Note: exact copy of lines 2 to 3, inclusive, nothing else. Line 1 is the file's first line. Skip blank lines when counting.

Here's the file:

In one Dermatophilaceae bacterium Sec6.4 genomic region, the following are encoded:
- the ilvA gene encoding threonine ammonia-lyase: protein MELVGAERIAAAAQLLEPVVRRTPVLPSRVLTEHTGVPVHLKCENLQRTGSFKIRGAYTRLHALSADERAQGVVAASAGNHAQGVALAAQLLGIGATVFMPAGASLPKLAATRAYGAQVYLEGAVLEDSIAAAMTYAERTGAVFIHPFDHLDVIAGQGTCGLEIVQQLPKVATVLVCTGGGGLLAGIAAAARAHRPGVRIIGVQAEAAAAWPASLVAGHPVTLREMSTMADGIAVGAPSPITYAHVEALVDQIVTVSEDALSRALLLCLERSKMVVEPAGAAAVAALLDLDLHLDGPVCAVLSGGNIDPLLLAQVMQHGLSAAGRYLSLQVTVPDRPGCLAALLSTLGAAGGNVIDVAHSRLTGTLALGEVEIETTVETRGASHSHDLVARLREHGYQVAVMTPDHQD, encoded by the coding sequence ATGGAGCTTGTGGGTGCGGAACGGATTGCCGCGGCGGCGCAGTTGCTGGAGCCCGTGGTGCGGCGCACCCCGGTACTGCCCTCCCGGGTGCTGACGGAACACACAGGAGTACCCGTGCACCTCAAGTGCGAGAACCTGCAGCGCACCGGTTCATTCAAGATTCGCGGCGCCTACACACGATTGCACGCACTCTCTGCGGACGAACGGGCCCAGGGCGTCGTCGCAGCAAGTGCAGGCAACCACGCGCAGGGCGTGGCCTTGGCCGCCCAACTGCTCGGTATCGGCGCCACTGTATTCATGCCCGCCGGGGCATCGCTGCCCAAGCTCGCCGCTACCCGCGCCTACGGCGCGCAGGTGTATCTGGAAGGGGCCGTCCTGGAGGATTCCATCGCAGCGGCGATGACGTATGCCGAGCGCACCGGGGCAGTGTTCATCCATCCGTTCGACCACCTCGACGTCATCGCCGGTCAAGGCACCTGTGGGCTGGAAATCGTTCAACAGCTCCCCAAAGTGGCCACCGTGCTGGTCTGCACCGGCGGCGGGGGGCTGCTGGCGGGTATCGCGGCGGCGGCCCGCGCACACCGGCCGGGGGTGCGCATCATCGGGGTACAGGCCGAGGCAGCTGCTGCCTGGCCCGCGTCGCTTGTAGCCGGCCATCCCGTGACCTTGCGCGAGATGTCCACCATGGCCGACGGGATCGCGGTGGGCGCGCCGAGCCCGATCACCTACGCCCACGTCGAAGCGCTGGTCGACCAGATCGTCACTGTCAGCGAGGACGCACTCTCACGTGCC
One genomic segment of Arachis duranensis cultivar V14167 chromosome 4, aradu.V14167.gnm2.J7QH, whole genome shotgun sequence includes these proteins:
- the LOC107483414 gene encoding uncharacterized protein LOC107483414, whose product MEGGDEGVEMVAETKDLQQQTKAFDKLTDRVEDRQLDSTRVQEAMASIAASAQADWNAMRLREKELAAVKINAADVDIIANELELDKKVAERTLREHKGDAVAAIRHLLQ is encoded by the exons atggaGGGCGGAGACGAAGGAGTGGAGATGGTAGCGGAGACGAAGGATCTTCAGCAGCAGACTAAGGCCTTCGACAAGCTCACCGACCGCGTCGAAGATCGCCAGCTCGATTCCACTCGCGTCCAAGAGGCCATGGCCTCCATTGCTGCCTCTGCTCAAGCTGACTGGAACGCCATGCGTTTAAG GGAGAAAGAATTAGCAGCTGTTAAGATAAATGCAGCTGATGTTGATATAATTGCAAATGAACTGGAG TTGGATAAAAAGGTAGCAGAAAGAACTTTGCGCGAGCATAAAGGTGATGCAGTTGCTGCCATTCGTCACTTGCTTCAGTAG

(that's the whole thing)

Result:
- the ilvA gene encoding threonine ammonia-lyase: protein MELVGAERIAAAAQLLEPVVRRTPVLPSRVLTEHTGVPVHLKCENLQRTGSFKIRGAYTRLHALSADERAQGVVAASAGNHAQGVALAAQLLGIGATVFMPAGASLPKLAATRAYGAQVYLEGAVLEDSIAAAMTYAERTGAVFIHPFDHLDVIAGQGTCGLEIVQQLPKVATVLVCTGGGGLLAGIAAAARAHRPGVRIIGVQAEAAAAWPASLVAGHPVTLREMSTMADGIAVGAPSPITYAHVEALVDQIVTVSEDALSRALLLCLERSKMVVEPAGAAAVAALLDLDLHLDGPVCAVLSGGNIDPLLLAQVMQHGLSAAGRYLSLQVTVPDRPGCLAALLSTLGAAGGNVIDVAHSRLTGTLALGEVEIETTVETRGASHSHDLVARLREHGYQVAVMTPDHQD, encoded by the coding sequence ATGGAGCTTGTGGGTGCGGAACGGATTGCCGCGGCGGCGCAGTTGCTGGAGCCCGTGGTGCGGCGCACCCCGGTACTGCCCTCCCGGGTGCTGACGGAACACACAGGAGTACCCGTGCACCTCAAGTGCGAGAACCTGCAGCGCACCGGTTCATTCAAGATTCGCGGCGCCTACACACGATTGCACGCACTCTCTGCGGACGAACGGGCCCAGGGCGTCGTCGCAGCAAGTGCAGGCAACCACGCGCAGGGCGTGGCCTTGGCCGCCCAACTGCTCGGTATCGGCGCCACTGTATTCATGCCCGCCGGGGCATCGCTGCCCAAGCTCGCCGCTACCCGCGCCTACGGCGCGCAGGTGTATCTGGAAGGGGCCGTCCTGGAGGATTCCATCGCAGCGGCGATGACGTATGCCGAGCGCACCGGGGCAGTGTTCATCCATCCGTTCGACCACCTCGACGTCATCGCCGGTCAAGGCACCTGTGGGCTGGAAATCGTTCAACAGCTCCCCAAAGTGGCCACCGTGCTGGTCTGCACCGGCGGCGGGGGGCTGCTGGCGGGTATCGCGGCGGCGGCCCGCGCACACCGGCCGGGGGTGCGCATCATCGGGGTACAGGCCGAGGCAGCTGCTGCCTGGCCCGCGTCGCTTGTAGCCGGCCATCCCGTGACCTTGCGCGAGATGTCCACCATGGCCGACGGGATCGCGGTGGGCGCGCCGAGCCCGATCACCTACGCCCACGTCGAAGCGCTGGTCGACCAGATCGTCACTGTCAGCGAGGACGCACTCTCACGTGCC
One genomic segment of Arachis duranensis cultivar V14167 chromosome 4, aradu.V14167.gnm2.J7QH, whole genome shotgun sequence includes these proteins: